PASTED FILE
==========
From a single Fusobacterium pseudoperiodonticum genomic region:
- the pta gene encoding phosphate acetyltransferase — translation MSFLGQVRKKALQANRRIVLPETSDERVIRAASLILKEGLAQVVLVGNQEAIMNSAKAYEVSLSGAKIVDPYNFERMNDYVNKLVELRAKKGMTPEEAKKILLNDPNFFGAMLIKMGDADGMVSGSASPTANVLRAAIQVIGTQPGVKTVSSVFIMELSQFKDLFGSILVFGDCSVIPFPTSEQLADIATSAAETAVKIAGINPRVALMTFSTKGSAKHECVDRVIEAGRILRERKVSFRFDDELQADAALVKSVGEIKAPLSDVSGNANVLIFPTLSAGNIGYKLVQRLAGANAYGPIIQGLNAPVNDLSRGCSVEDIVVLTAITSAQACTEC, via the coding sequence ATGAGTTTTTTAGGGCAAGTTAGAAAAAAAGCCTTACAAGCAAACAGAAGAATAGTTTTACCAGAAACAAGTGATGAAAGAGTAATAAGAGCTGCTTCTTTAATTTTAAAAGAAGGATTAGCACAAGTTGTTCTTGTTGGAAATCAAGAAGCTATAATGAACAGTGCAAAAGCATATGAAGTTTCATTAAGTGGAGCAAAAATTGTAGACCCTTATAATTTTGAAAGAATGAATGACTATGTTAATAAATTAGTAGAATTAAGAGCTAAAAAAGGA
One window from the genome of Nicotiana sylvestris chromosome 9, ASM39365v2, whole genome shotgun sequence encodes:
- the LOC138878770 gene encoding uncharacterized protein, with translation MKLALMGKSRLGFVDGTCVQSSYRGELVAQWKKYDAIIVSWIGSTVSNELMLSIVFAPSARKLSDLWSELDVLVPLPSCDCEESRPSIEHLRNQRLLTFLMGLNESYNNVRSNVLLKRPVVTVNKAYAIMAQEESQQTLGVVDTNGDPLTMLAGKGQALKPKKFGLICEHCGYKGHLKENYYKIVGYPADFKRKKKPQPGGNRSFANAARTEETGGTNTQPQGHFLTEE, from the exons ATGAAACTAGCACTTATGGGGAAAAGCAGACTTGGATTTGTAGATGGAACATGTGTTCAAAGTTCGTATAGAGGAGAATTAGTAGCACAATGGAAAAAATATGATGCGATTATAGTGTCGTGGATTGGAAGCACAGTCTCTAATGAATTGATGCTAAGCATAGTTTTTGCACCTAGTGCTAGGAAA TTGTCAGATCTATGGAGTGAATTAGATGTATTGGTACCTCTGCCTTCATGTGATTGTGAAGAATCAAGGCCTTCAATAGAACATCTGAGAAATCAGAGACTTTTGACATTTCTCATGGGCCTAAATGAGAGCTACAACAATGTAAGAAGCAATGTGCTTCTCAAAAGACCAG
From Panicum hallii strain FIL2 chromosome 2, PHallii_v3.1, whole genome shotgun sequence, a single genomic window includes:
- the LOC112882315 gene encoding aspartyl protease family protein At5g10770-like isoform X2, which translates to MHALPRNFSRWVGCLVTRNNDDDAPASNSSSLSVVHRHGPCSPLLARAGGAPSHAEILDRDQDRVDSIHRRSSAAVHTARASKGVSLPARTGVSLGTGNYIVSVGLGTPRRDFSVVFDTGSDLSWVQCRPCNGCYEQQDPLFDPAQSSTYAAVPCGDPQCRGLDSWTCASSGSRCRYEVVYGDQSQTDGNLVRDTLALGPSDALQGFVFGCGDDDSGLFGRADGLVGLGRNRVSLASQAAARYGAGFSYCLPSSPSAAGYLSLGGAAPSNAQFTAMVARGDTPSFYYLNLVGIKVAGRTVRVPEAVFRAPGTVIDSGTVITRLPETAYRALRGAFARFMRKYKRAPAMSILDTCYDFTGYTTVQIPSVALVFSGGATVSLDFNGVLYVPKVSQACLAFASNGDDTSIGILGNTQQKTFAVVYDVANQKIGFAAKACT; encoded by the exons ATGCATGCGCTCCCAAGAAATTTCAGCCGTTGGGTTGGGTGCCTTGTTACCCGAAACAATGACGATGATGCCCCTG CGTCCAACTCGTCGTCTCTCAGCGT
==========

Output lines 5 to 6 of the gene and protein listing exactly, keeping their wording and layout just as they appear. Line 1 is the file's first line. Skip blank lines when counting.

From Panicum hallii strain FIL2 chromosome 2, PHallii_v3.1, whole genome shotgun sequence, a single genomic window includes:
- the LOC112882315 gene encoding aspartyl protease family protein At5g10770-like isoform X2, which translates to MHALPRNFSRWVGCLVTRNNDDDAPASNSSSLSVVHRHGPCSPLLARAGGAPSHAEILDRDQDRVDSIHRRSSAAVHTARASKGVSLPARTGVSLGTGNYIVSVGLGTPRRDFSVVFDTGSDLSWVQCRPCNGCYEQQDPLFDPAQSSTYAAVPCGDPQCRGLDSWTCASSGSRCRYEVVYGDQSQTDGNLVRDTLALGPSDALQGFVFGCGDDDSGLFGRADGLVGLGRNRVSLASQAAARYGAGFSYCLPSSPSAAGYLSLGGAAPSNAQFTAMVARGDTPSFYYLNLVGIKVAGRTVRVPEAVFRAPGTVIDSGTVITRLPETAYRALRGAFARFMRKYKRAPAMSILDTCYDFTGYTTVQIPSVALVFSGGATVSLDFNGVLYVPKVSQACLAFASNGDDTSIGILGNTQQKTFAVVYDVANQKIGFAAKACT; encoded by the exons ATGCATGCGCTCCCAAGAAATTTCAGCCGTTGGGTTGGGTGCCTTGTTACCCGAAACAATGACGATGATGCCCCTG CGTCCAACTCGTCGTCTCTCAGCGT